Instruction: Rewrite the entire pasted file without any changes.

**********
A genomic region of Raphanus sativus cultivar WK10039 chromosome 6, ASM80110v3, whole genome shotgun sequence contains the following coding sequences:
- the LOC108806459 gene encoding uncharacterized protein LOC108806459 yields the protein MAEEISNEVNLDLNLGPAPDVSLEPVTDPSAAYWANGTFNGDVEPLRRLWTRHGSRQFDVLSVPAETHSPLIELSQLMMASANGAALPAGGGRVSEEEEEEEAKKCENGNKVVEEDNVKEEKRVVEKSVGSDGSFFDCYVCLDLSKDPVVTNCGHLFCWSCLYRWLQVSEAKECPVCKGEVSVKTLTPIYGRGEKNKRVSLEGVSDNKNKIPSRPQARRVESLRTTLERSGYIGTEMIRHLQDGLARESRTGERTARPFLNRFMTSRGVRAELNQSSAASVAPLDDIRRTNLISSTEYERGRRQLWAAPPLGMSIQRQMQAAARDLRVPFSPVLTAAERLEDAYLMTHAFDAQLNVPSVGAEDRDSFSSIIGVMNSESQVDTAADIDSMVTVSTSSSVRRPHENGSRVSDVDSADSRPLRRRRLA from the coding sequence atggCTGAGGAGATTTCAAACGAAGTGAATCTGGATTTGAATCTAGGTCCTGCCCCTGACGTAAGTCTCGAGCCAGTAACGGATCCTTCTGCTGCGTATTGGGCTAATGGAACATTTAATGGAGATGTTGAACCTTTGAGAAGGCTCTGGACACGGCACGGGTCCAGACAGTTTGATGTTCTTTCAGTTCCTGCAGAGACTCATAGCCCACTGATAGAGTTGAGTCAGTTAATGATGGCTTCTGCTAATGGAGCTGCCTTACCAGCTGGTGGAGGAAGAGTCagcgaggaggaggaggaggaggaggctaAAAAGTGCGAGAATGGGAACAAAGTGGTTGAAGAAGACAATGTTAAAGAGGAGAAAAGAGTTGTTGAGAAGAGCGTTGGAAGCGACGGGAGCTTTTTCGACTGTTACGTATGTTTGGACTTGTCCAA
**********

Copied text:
A genomic region of Raphanus sativus cultivar WK10039 chromosome 6, ASM80110v3, whole genome shotgun sequence contains the following coding sequences:
- the LOC108806459 gene encoding uncharacterized protein LOC108806459 yields the protein MAEEISNEVNLDLNLGPAPDVSLEPVTDPSAAYWANGTFNGDVEPLRRLWTRHGSRQFDVLSVPAETHSPLIELSQLMMASANGAALPAGGGRVSEEEEEEEAKKCENGNKVVEEDNVKEEKRVVEKSVGSDGSFFDCYVCLDLSKDPVVTNCGHLFCWSCLYRWLQVSEAKECPVCKGEVSVKTLTPIYGRGEKNKRVSLEGVSDNKNKIPSRPQARRVESLRTTLERSGYIGTEMIRHLQDGLARESRTGERTARPFLNRFMTSRGVRAELNQSSAASVAPLDDIRRTNLISSTEYERGRRQLWAAPPLGMSIQRQMQAAARDLRVPFSPVLTAAERLEDAYLMTHAFDAQLNVPSVGAEDRDSFSSIIGVMNSESQVDTAADIDSMVTVSTSSSVRRPHENGSRVSDVDSADSRPLRRRRLA from the coding sequence atggCTGAGGAGATTTCAAACGAAGTGAATCTGGATTTGAATCTAGGTCCTGCCCCTGACGTAAGTCTCGAGCCAGTAACGGATCCTTCTGCTGCGTATTGGGCTAATGGAACATTTAATGGAGATGTTGAACCTTTGAGAAGGCTCTGGACACGGCACGGGTCCAGACAGTTTGATGTTCTTTCAGTTCCTGCAGAGACTCATAGCCCACTGATAGAGTTGAGTCAGTTAATGATGGCTTCTGCTAATGGAGCTGCCTTACCAGCTGGTGGAGGAAGAGTCagcgaggaggaggaggaggaggaggctaAAAAGTGCGAGAATGGGAACAAAGTGGTTGAAGAAGACAATGTTAAAGAGGAGAAAAGAGTTGTTGAGAAGAGCGTTGGAAGCGACGGGAGCTTTTTCGACTGTTACGTATGTTTGGACTTGTCCAA